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Retired double-decker bus to be transformed into a homeless shelter

This redundant double-decker bus is to be made into a homeless shelter Credit: BPM

A double-decker bus due to be scrapped is to be transformed into a homeless shelter.

The vehicle, which has been donated by National Express after 19 years of service, will be put in locations in central Birmingham to help tackle homelessness.

The redundant double-decker - currently located in Stratford-upon-Avon - will be given a £50,000 facelift, paid for by donations.

All 75 seats will be ripped out and replaced with beds to accommodate nine rough sleepers. A food preparation area, eating space, private consultation room, toilet and shower will also be included.

The project has been created by members of Birmingham's Rotary Club.

We adapted it slightly as we wanted it to be mobile and we wanted to do it in Birmingham because of the sheer number of rough sleepers in the city. There are so many services on offer to help the homeless in Birmingham, but this will be the only mobile shelter we know of.

The bus was very kindly donated by National Express and is currently parked up in Stratford.

It will soon be moved to Sheffield where the renovation work will be carried out.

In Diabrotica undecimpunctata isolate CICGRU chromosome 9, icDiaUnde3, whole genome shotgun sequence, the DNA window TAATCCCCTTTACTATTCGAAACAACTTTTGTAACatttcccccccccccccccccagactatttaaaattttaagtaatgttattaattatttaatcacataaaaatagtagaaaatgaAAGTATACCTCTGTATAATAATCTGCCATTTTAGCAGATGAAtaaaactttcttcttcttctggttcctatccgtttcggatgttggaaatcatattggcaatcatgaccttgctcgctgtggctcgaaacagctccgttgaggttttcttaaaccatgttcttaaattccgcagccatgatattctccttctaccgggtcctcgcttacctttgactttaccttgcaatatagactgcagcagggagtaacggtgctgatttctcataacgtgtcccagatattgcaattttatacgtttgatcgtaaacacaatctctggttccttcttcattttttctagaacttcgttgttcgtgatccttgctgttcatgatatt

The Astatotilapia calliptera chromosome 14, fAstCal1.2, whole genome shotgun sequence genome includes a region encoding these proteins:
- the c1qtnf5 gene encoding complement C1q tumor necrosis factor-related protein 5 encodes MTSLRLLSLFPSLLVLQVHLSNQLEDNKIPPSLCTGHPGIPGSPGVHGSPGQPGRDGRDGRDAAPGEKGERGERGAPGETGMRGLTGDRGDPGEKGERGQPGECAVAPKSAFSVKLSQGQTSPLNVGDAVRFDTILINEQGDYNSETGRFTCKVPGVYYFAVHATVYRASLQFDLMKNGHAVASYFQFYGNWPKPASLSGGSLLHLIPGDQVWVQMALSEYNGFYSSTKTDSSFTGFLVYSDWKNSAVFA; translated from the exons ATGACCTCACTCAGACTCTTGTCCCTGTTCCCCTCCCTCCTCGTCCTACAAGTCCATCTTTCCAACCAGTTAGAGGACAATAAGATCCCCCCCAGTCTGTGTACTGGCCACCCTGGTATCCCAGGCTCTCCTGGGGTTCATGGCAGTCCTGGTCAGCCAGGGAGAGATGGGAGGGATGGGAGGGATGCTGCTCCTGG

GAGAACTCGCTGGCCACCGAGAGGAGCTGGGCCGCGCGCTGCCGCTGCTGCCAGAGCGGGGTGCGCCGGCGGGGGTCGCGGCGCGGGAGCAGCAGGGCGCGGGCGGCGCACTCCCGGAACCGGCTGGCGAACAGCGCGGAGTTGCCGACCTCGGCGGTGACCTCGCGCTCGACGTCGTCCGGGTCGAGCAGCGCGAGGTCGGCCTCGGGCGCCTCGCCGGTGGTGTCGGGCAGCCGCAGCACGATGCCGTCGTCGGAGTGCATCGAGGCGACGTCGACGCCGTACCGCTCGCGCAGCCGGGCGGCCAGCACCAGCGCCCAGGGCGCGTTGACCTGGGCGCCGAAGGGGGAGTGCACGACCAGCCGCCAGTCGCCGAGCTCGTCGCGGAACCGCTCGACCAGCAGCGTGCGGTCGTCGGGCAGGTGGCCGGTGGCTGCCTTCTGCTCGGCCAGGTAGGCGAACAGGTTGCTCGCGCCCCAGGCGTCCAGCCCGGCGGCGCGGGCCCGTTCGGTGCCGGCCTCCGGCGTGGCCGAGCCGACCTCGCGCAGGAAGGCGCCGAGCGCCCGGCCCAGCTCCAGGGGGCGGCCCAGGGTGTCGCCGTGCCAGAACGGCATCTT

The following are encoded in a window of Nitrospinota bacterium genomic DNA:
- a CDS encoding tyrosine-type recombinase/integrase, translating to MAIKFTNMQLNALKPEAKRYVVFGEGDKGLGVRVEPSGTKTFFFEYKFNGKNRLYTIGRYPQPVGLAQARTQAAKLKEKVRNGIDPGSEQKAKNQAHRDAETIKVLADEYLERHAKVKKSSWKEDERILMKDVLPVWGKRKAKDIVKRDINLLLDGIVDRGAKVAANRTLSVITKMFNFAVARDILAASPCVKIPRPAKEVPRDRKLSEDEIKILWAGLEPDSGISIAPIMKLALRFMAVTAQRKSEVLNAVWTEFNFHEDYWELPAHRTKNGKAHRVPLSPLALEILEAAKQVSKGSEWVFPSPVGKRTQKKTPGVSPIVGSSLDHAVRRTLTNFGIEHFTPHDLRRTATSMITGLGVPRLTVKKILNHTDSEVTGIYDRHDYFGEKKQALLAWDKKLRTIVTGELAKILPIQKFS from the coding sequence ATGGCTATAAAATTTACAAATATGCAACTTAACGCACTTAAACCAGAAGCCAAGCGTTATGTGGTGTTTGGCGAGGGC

– Luca Buratti, Rotary Shelter Bus project

Renovation work will take around six weeks, the double decker will then be brought back to the city for use as a shelter.

Trustees behind the Rotary Shelter Bus project will soon meet with Birmingham City Council officials to discuss the project.

This redundant double-decker bus is to be made into a homeless shelter Credit: BPM

We were delighted to be able to offer Rotary Shelter Bus one of our redundant vehicles to enable them to convert it into a homeless shelter.

This bus has already given many years loyal service to the people of Birmingham and this exciting new life will enable it to continue to support many more who need a bit of a helping hand.

– National Express spokesman

Previously, redundant vehicles were donated to local schools who went on the convert the buses into classrooms, libraries and activity centres.